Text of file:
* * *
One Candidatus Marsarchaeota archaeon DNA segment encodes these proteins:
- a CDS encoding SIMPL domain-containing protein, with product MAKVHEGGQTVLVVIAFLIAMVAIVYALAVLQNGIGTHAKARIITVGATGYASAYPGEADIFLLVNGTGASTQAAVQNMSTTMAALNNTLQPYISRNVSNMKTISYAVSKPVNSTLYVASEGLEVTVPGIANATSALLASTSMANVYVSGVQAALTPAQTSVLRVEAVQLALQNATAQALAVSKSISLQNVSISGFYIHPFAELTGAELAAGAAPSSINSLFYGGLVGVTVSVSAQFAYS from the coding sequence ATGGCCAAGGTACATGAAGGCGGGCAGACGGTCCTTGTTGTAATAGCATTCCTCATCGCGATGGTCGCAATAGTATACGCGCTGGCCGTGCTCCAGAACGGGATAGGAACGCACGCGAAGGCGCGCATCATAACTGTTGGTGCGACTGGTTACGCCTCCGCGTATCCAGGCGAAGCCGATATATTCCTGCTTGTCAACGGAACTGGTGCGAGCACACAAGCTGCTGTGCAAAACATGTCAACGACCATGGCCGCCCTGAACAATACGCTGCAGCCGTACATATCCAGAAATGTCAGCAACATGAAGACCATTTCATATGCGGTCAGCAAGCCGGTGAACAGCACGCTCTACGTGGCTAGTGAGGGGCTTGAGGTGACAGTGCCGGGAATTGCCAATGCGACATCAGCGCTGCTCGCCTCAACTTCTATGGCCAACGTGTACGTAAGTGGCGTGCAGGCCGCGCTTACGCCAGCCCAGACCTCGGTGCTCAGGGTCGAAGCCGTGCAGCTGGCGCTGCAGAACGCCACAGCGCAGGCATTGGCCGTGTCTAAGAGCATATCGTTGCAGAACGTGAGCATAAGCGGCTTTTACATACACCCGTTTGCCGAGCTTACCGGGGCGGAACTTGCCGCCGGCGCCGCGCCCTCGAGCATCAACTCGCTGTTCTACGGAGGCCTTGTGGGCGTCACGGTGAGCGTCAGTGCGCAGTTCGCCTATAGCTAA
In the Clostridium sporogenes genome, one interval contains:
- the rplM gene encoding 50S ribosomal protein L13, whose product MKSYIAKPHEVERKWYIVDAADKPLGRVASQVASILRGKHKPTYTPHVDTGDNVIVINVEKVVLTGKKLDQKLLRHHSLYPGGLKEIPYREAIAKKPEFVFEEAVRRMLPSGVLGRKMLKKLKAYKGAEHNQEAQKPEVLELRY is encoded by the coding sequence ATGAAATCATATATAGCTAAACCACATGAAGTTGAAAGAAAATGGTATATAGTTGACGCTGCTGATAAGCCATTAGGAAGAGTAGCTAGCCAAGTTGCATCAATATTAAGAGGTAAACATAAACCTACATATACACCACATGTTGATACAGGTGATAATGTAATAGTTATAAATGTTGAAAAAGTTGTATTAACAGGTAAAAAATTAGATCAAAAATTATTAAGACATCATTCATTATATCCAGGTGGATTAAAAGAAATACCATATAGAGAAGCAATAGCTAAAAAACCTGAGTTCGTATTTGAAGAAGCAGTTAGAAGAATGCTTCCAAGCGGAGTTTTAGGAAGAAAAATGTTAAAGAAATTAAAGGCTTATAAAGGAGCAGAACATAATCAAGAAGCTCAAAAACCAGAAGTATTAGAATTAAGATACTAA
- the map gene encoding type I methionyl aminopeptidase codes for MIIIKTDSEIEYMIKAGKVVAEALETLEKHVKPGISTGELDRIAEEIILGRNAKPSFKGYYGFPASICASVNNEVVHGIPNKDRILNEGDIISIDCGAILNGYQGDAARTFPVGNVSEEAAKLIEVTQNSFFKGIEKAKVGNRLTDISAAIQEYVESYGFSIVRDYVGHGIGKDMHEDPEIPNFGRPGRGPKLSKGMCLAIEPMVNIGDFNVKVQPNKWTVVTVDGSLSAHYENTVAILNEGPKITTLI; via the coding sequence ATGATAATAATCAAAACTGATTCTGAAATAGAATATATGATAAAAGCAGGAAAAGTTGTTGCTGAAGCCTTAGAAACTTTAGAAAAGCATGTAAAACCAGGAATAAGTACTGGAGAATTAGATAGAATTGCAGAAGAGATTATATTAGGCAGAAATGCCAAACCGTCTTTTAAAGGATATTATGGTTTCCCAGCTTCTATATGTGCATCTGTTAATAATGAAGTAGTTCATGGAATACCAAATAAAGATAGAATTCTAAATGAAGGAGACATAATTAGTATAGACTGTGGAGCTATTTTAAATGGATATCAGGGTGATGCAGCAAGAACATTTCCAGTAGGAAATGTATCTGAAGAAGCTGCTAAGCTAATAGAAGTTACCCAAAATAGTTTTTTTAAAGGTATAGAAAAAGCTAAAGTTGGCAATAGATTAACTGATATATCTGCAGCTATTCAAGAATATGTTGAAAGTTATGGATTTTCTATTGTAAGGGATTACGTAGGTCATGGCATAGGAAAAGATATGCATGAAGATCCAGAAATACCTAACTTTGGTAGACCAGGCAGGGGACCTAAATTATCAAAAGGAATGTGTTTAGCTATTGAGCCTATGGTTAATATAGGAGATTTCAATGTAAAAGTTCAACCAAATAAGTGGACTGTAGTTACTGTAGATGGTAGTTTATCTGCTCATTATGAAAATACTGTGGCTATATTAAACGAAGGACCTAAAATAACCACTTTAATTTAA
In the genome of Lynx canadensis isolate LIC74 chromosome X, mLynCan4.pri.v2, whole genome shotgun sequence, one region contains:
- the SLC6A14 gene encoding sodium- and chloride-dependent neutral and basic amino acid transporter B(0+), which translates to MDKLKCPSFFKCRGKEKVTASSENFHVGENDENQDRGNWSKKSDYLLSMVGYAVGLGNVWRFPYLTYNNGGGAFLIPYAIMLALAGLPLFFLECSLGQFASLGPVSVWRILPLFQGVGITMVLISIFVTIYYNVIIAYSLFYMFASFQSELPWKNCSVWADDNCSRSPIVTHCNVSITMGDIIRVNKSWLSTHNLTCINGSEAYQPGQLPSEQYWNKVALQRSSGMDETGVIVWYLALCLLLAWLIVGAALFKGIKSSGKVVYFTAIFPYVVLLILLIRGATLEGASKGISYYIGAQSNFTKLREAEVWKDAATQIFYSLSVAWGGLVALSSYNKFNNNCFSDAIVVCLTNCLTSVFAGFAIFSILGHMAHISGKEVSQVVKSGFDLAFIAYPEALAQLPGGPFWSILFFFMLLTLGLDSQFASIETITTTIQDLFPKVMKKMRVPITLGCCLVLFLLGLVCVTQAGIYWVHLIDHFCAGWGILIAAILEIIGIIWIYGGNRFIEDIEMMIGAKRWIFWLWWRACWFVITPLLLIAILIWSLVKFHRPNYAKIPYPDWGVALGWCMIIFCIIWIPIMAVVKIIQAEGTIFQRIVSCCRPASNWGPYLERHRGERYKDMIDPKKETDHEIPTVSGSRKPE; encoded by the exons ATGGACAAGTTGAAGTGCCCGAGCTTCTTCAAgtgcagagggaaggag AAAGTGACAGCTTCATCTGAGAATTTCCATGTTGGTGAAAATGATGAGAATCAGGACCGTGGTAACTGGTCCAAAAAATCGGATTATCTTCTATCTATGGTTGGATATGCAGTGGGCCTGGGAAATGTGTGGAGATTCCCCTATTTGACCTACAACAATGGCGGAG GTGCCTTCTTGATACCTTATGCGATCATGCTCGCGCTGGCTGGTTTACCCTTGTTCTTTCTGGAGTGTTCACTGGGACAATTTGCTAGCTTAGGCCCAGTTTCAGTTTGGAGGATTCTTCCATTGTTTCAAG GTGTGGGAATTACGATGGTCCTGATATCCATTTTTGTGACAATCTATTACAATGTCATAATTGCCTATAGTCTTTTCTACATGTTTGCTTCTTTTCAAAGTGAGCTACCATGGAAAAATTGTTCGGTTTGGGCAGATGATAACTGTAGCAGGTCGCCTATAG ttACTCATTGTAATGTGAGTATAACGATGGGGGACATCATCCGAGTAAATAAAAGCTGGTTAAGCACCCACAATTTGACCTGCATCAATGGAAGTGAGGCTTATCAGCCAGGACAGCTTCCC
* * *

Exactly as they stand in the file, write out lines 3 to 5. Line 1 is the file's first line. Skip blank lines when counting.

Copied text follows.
In the Clostridium sporogenes genome, one interval contains:
- the rplM gene encoding 50S ribosomal protein L13, whose product MKSYIAKPHEVERKWYIVDAADKPLGRVASQVASILRGKHKPTYTPHVDTGDNVIVINVEKVVLTGKKLDQKLLRHHSLYPGGLKEIPYREAIAKKPEFVFEEAVRRMLPSGVLGRKMLKKLKAYKGAEHNQEAQKPEVLELRY is encoded by the coding sequence ATGAAATCATATATAGCTAAACCACATGAAGTTGAAAGAAAATGGTATATAGTTGACGCTGCTGATAAGCCATTAGGAAGAGTAGCTAGCCAAGTTGCATCAATATTAAGAGGTAAACATAAACCTACATATACACCACATGTTGATACAGGTGATAATGTAATAGTTATAAATGTTGAAAAAGTTGTATTAACAGGTAAAAAATTAGATCAAAAATTATTAAGACATCATTCATTATATCCAGGTGGATTAAAAGAAATACCATATAGAGAAGCAATAGCTAAAAAACCTGAGTTCGTATTTGAAGAAGCAGTTAGAAGAATGCTTCCAAGCGGAGTTTTAGGAAGAAAAATGTTAAAGAAATTAAAGGCTTATAAAGGAGCAGAACATAATCAAGAAGCTCAAAAACCAGAAGTATTAGAATTAAGATACTAA
- the map gene encoding type I methionyl aminopeptidase codes for MIIIKTDSEIEYMIKAGKVVAEALETLEKHVKPGISTGELDRIAEEIILGRNAKPSFKGYYGFPASICASVNNEVVHGIPNKDRILNEGDIISIDCGAILNGYQGDAARTFPVGNVSEEAAKLIEVTQNSFFKGIEKAKVGNRLTDISAAIQEYVESYGFSIVRDYVGHGIGKDMHEDPEIPNFGRPGRGPKLSKGMCLAIEPMVNIGDFNVKVQPNKWTVVTVDGSLSAHYENTVAILNEGPKITTLI; via the coding sequence ATGATAATAATCAAAACTGATTCTGAAATAGAATATATGATAAAAGCAGGAAAAGTTGTTGCTGAAGCCTTAGAAACTTTAGAAAAGCATGTAAAACCAGGAATAAGTACTGGAGAATTAGATAGAATTGCAGAAGAGATTATATTAGGCAGAAATGCCAAACCGTCTTTTAAAGGATATTATGGTTTCCCAGCTTCTATATGTGCATCTGTTAATAATGAAGTAGTTCATGGAATACCAAATAAAGATAGAATTCTAAATGAAGGAGACATAATTAGTATAGACTGTGGAGCTATTTTAAATGGATATCAGGGTGATGCAGCAAGAACATTTCCAGTAGGAAATGTATCTGAAGAAGCTGCTAAGCTAATAGAAGTTACCCAAAATAGTTTTTTTAAAGGTATAGAAAAAGCTAAAGTTGGCAATAGATTAACTGATATATCTGCAGCTATTCAAGAATATGTTGAAAGTTATGGATTTTCTATTGTAAGGGATTACGTAGGTCATGGCATAGGAAAAGATATGCATGAAGATCCAGAAATACCTAACTTTGGTAGACCAGGCAGGGGACCTAAATTATCAAAAGGAATGTGTTTAGCTATTGAGCCTATGGTTAATATAGGAGATTTCAATGTAAAAGTTCAACCAAATAAGTGGACTGTAGTTACTGTAGATGGTAGTTTATCTGCTCATTATGAAAATACTGTGGCTATATTAAACGAAGGACCTAAAATAACCACTTTAATTTAA